Lab and grant
Dimitris Samaras, Associate Professor at the State University of New York, Stony Brook has been awarded from DIGITEO a 4-year [2012-2016] chair (SuBSAmPLE) to execute a cutting edge research program on the identification and prediction of Salient Brain StAtes through ProbabiListic structure learning towards fusion of Imaging and Genomic data. Prof. Samaras DIGITEO funded research will focus primarily on the analysis of neuro-imaging data, and secondary on their link with genetic information.
This research iniative will result in a highly visible international collaboration between Stony Brook and Brookhaven National Labs - Center for Visual Computing - INRIA/CEA NeuroSpin PARIETAL Research Team. Ecole Centrale de Paris and the Center for Visual Computing will be hosting and coordinating such an initiative.
Working at the crossroads of computer sciences and mathematics, over the last 40 years Inria's researchers have been developing the scientific foundations for a new field of learning: computational sciences.
When associated with other scientific disciplines, computational sciences can be used to offer new concepts, languages, methods and teaching aids which open up new avenues for exploration and understanding of complex phenomena. Working in project-teams, Inria researchers mix fundamental and applied research in an innovative blend to produce their results.
The institute's 179 teams, the majority of which are joint teams with other major French or international research bodies, are comprised of around twenty researchers working on a shared project for a period of 4 to 8 years.
Inria is France's only public research body fully dedicated to computational sciences. It hosts over 1000 young researchers each year.
Neurospin - CEA
Neurospin is a research centre dedicated to neuroimaging. It was opened on January 1st 2007 and belongs to Life Science Direction at CEA (but has strong links with the Matter Science Division since its conception). Neurospin is a shared imaging facility with unique devices. It is headed by Dr. Denis Le Bihan, a Member of the French Academy of Sciences.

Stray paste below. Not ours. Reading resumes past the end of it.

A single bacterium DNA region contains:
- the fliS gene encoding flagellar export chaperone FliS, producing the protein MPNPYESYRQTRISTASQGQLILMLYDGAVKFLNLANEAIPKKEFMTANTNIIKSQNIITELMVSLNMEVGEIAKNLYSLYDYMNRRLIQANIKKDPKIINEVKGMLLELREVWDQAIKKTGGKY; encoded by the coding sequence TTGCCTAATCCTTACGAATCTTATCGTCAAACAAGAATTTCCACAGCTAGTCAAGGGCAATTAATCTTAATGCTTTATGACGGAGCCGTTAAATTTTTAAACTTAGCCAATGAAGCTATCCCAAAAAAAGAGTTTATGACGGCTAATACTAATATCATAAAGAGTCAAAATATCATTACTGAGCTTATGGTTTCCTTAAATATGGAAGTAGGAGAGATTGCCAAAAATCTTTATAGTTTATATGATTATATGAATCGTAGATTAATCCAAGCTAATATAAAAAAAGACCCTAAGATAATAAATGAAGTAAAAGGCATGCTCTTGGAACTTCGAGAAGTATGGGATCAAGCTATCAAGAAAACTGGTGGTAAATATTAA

Neurospin is neither a center of neurosciences or biology, nor a center of MRI physics. Such centers already exist at other sites in the world. Our objective is different: we wish to join together on the same location the methodological and neurobiological players so that they develop, in synergy, the tools and the models which will enable them to better understand the working of the human brain in normal and deficient conditions. This intimate and strong coupling between neuroimaging methodology and applications makes NeuroSpin very different from other structures more dedicated to neurosciences. The results of this project should impact clinical, artificial intelligence, social sciences and industrial fields. A point that must be emphasized is that the equipment, methodologies, and human resources needed for imaging humans are mostly the same as those used on animals. That is the reason why the grouping of teams around a state-of-the-art imaging facility, dedicated to both human and animal studies, appears as an ideal solution, both from scientific and biomedical as well as economic points of view. This concept, which we are trying bring to life between NeuroSpin and MIRCen within I²BM, is now adopted in many developed nations, who are anxious to optimize the return from very heavy investments, whether public or private.